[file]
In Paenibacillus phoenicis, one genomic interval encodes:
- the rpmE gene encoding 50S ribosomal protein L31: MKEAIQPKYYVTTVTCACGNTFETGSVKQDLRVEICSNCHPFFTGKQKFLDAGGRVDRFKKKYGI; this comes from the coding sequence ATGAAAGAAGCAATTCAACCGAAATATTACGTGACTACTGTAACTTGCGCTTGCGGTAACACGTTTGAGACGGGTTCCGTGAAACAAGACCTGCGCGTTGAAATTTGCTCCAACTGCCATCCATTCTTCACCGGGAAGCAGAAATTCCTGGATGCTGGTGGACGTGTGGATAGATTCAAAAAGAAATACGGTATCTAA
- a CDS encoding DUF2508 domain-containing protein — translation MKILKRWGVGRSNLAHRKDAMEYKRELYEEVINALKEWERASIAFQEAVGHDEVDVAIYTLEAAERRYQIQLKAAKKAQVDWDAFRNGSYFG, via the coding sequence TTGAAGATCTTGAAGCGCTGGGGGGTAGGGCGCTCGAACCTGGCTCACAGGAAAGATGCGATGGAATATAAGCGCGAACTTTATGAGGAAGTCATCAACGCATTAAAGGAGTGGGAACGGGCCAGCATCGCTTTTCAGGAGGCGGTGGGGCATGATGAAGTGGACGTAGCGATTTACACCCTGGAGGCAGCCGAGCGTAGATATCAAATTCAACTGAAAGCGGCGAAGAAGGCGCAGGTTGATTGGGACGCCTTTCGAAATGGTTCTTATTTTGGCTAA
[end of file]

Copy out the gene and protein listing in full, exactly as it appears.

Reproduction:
In Paenibacillus phoenicis, one genomic interval encodes:
- the rpmE gene encoding 50S ribosomal protein L31: MKEAIQPKYYVTTVTCACGNTFETGSVKQDLRVEICSNCHPFFTGKQKFLDAGGRVDRFKKKYGI; this comes from the coding sequence ATGAAAGAAGCAATTCAACCGAAATATTACGTGACTACTGTAACTTGCGCTTGCGGTAACACGTTTGAGACGGGTTCCGTGAAACAAGACCTGCGCGTTGAAATTTGCTCCAACTGCCATCCATTCTTCACCGGGAAGCAGAAATTCCTGGATGCTGGTGGACGTGTGGATAGATTCAAAAAGAAATACGGTATCTAA
- a CDS encoding DUF2508 domain-containing protein — translation MKILKRWGVGRSNLAHRKDAMEYKRELYEEVINALKEWERASIAFQEAVGHDEVDVAIYTLEAAERRYQIQLKAAKKAQVDWDAFRNGSYFG, via the coding sequence TTGAAGATCTTGAAGCGCTGGGGGGTAGGGCGCTCGAACCTGGCTCACAGGAAAGATGCGATGGAATATAAGCGCGAACTTTATGAGGAAGTCATCAACGCATTAAAGGAGTGGGAACGGGCCAGCATCGCTTTTCAGGAGGCGGTGGGGCATGATGAAGTGGACGTAGCGATTTACACCCTGGAGGCAGCCGAGCGTAGATATCAAATTCAACTGAAAGCGGCGAAGAAGGCGCAGGTTGATTGGGACGCCTTTCGAAATGGTTCTTATTTTGGCTAA